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Trump outlines deportation, wall construction plans in key speech

Trump: Didn't discuss who is paying for the wall

After dropping in on Mexico's president, Donald Trump doubled down on his vow to make Mexico pay for a border wall.

With renewed bluster, Trump offered some clarity on his immigration policies Wednesday night in a speech in Arizona, renewing calls for a deportation force and pledging to build an "impenetrable" barrier on the U.S.-Mexico border.

"We will build a great wall along the southern border. And Mexico will pay for the wall, 100 percent. They don't know it yet, but they're going pay for the wall," Trump said.

Hours earlier, Trump met with Mexican President Enrique Pena Nieto in Mexico City and took a decidedly softer tone. In a tweet, Pena Nieto said after the meeting that he told Trump his country would not pay for the barrier.

The tweet translates to: "At the beginning of the conversation with Donald Trump I made it clear that Mexico will not pay for the wall."

In a subsequent tweet, the Mexican president said in Spanish, "From there, the conversation addressed other issues, and developed a respectful manner."

Trump's speech in Arizona, which lasted more than an hour, followed confusion over whether Trump had softened his immigration stance. He outlined the steps he would take to crack down on immigration, a priority he has loudly stressed from the outset of his campaign that was once perceived to be a long-shot.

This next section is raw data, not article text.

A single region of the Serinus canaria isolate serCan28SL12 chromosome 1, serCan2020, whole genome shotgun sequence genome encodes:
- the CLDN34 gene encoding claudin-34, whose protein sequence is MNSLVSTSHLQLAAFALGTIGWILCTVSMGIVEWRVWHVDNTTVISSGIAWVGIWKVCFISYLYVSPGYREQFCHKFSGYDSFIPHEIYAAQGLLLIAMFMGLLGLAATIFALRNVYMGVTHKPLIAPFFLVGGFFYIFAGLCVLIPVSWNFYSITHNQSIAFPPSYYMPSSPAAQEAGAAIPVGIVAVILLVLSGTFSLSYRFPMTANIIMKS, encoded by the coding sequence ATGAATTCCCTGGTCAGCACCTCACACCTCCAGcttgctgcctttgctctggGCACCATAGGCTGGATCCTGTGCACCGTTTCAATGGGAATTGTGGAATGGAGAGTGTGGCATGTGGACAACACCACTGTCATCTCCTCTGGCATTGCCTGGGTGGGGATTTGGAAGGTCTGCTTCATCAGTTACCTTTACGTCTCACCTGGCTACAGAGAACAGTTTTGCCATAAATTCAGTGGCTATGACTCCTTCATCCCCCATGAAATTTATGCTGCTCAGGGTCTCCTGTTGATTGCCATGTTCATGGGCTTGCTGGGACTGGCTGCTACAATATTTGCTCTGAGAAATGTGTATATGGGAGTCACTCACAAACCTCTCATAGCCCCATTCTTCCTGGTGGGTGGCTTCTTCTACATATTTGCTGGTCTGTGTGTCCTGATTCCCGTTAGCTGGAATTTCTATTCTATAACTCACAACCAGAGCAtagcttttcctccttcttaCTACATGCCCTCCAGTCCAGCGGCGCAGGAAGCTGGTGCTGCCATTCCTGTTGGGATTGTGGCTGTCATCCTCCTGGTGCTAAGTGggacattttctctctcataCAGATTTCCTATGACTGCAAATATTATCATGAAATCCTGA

U.S. Republican presidential nominee Donald Trump and Mexico's President Enrique Pena Nieto arrive for a press conference at the Los Pinos residence in Mexico City, Mexico, August 31, 2016.
Henry Romero | Reuters

Employing a nationalist message used throughout his campaign, Trump said the immigration debate should focus mainly on "the well-being of the American people." He contended that illegal immigration has sapped jobs and prosperity from low-skilled American workers, casting his Democratic opponent Hillary Clinton as a proponent of porous borders and easy entry.

Recent comments from Trump raised questions about whether he still wants to deport all of the estimated 11 million undocumented immigrants in the United States. In the speech, he did not commit to removing all of those immigrants, but said "anyone who has entered the U.S. illegally is subject to deportation."

Along with pledging to make Mexico fund a "beautiful" wall, Trump said he wanted to create a "special deportation task force focused on identifying and quickly removing" criminal undocumented immigrants. He said he would triple the number of Immigration and Customs Enforcement officers while focusing on the removal of criminals and people who have overstayed visas.

"You can call it 'deported' if you want, the press doesn't like that word. You can call if whatever the hell you want. They're gone," Trump said about his plan for a federal, state and local effort to remove criminal undocumented immigrants.

Trump said he wants to cancel Obama administration executive actions protecting about 5 million people from deportation, among other measures. In addition, Trump said he would ensure that deported individuals do not return to the U.S.

He pledged to stop issuing visas to places where "adequate screening" cannot happen, with details expected be determined later. Trump also reiterated his calls to ensure that immigrants can assimilate, share what he deemed American values and thrive economically, a task that could prove difficult in practice.

"It's our right as a sovereign nation to choose immigrants who we think are the likeliest to thrive," Trump said.

Trump did not address the potential cost of building his proposed wall or boosting ICE officers. He did say, however, that he aims to make the construction of the barrier cost efficient.

He contrasted his vision from Clinton's, claiming "she doesn't know what she's doing" except to "let everybody in." Clinton has said she will introduce immigration reform that offers a pathway to full citizenship, emphasizing a need to keep families together.

She has also pledged to uphold Obama's executive actions in direct contrast to Trump.